An “iconographic” convergence.
Besides being a natural-born great animator, Duane Crowther was our UPA/New York intellectual “Trendmeister.” He was the one in our studio who discovered and introduced us to Salinger’s “Catcher in The Rye,” and Walt Kelly’s POGO, and just about every hot new thing that surfaced in the early 1950s. Duane was so in-the-know that I was often intimidated, feeling uninformed when talking with him. As was Grim, I was too wrapped up in the excitement of my work, and not much interested in anything else. I was what was later called a “Workaholic.” Duane was a “Bookaholic”, and seemed to have read everything. We all assumed that he had an IQ number that was through the roof.
With Duane on my staff, along with Grim Natwick, Cliff Roberts, Fred Crippen, Chris Ishii, and even Richard Williams for a while, I had a crew of geniuses who all amplified my conceptions and my reputation! In the case of Duane, I can’t even take credit for hiring him. It was when Ted Bethune, our original background painter went home to Canada that a historic transformation of the studio was set in motion. About that time, Abe Liss, who Steve Bosustow had first appointed as Director, fell out with him and was fired. I never knew why. Abe went on to do well in another studio. I was suddenly elevated to be the overall Creative Director, and faced with my first crisis, to find a worthy designer and background painter to replace the suddenly gone Ted Bethune. In those early days, we had to give Steve first choice on staff hiring, so I immediately put in a transcontinental phone call to Burbank, not so routine in those days. In order to minimize costs, Steve’s method of communicating with our east coast unit was by so-called Dictaphone belts, which arrived in the mail almost daily, full of Steve’s pep talks. But this was an emergency, requiring “live” communication.
“I need a background painter right now, Steve! Who can you send me?”
“Hold on a minute, Gene.” He put his hand over the telephone mouthpiece, but even so, I could hear his muffled voice, saying, “Can you paint backgrounds?”
It seems that I caught Steve just as he was talking with an eager young staffer gung-ho to join the New York studio “I’ve got a guy right here for you who can do it,” Steve assured me. “He’s single, and can be on the train by tomorrow!” I was skeptical…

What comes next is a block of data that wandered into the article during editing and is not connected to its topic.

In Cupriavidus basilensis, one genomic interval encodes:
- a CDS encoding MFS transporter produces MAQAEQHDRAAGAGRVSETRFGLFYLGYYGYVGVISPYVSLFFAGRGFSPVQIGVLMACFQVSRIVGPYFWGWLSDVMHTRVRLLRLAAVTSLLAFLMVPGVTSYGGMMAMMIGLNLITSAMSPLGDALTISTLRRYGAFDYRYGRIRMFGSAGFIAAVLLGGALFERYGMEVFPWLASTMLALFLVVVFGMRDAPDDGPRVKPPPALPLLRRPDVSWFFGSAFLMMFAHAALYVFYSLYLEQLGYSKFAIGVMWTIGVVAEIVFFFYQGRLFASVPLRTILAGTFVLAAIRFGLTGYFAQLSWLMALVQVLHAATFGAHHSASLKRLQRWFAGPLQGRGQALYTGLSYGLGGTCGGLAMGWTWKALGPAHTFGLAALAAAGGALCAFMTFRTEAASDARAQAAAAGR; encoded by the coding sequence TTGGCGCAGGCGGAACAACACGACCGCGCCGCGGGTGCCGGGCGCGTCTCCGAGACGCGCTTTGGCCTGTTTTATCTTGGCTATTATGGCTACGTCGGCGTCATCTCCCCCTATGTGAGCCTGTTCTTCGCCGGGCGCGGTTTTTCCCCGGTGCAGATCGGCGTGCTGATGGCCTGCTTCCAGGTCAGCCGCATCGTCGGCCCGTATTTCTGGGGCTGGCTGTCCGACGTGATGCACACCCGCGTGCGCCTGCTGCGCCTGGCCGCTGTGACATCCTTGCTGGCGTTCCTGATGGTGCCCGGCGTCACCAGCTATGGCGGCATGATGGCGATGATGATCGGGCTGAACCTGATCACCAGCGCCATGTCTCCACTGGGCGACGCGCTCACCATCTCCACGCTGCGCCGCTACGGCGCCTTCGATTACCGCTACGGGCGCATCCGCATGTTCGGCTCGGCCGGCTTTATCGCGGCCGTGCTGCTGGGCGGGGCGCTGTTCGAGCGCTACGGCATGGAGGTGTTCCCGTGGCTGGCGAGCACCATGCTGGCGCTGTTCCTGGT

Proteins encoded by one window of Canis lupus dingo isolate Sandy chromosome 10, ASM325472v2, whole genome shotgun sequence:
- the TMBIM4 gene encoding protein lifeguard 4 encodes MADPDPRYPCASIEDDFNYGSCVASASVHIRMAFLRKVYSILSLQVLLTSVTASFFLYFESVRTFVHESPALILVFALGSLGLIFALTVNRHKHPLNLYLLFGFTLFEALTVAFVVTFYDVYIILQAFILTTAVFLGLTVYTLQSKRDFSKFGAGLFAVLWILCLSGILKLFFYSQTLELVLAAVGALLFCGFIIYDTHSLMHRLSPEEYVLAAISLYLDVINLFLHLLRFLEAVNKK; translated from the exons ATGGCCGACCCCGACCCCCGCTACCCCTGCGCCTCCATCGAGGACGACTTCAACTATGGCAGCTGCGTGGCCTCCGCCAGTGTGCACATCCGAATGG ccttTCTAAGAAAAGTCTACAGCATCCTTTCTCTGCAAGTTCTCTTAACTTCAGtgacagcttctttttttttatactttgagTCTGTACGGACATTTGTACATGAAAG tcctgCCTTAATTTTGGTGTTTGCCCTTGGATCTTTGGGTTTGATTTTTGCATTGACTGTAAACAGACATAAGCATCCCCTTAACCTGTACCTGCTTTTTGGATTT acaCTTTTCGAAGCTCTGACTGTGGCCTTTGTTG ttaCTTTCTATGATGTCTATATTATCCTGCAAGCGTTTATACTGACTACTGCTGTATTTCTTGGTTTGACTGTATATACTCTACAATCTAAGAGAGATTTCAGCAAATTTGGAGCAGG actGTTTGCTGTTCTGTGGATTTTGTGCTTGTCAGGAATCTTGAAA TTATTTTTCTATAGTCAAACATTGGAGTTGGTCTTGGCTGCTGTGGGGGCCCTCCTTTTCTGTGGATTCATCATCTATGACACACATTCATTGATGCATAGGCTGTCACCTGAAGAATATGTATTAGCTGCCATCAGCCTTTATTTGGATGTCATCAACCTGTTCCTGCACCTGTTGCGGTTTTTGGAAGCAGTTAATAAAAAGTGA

In a couple of days, a handsome 20-year-old with bright black eyes showed up. He painted the worst backgrounds I’d ever seen. But I couldn’t throw back a guy that Steve sent me. “What else can you do?” I plaintively asked.
“I have this 3-minute reel I animated at UCLA when I was 19,” he said. I led him to the projection room with no real hope. His animation was amazing! I was bowled over! A natural born animator had been dropped onto my lap! He became one of my stars. He was Duane Crowther.
I’ve read that animator/collector Mark Kausler has the only known print of Duane’s amazing student film, called BLUM BLUM, in which as an untrained beginner, he exhibited ideas anticipating the UPA genre.
With Grim Natwick to help hone him, I had two great animators on my staff, each at the opposite end of the age scale! They both share credit for our major successes of the 1950s. Also, still with no background painter, I was now free to hire Cliff Roberts!
When Cliff, and later, Fred Crippen, came to the studio, they and Duane became a buddy trio, and not only made great contributions separately and together, but became the studio savants and seers, as well as the premium fun mongers. All of them, including Grim, were present at our great 1984 reunion party I wrote about in the previous chapter.
Duane’s range of interest was wide. He alerted me to something remarkable right in our studio that I and most of the others of us had not even been aware of. It was about a bright older woman in the studio working with Bill Bernal in client contact. Her name was Helen Smith, who was full of spreading “the gospel” of her husband, known as Y.K.Smith.
We met with Y.K., as he wanted to be called. He was a remarkable man in many ways. His “Gospel” was preaching against the evils of DDT, which he claimed would poison us all, yet in those days DDT was widely publicized as the savior of mankind. Y.K. and Helen had a small farm in upstate New York, where they practiced what they called “Organic Farming.” I figured that everything in nature was “organic,” including us! Y.K. pointed out that he meant vegetables and animals grown and fed completely naturally without chemical fertilizers, hormones or insecticides. So why am I writing this when you already know it? Because it was in 1954 when I visited Y.K. and Helen’s spread, fifty-seven years ago as I write this, when the term “organic,” the advertising buzz-word on more and more of today’s food packages, was unheard of, as it’s used today. Y.K. was a true pioneer.
I had a thrilling preview a half-century ago when I drove into the Smith’s little farm. As I turned into the front gate, I passed a large tree that seemed to be blooming large white flowers. At the sound of my car passing, all of the “flowers” suddenly flew off the tree! They were chickens!!! I had never seen a chicken fly! I didn’t know that chickens, with unclipped wings, could fly! That I learned from Y.K. Smith. I can’t find him on Google or Wikipedia. but I swear he was real.
Interest of the mantra of Y.K. Smith was just another facet of the broad intelligence of Duane Crowther, who happened to be in my estimation one of the greatest natural born animators of all time, who miraculously appeared to embellish my films!
Duane died tragically in 1998, from a long debilitating illness that first cruelly robbed him of the spark that had made him Duane, and then finished him off.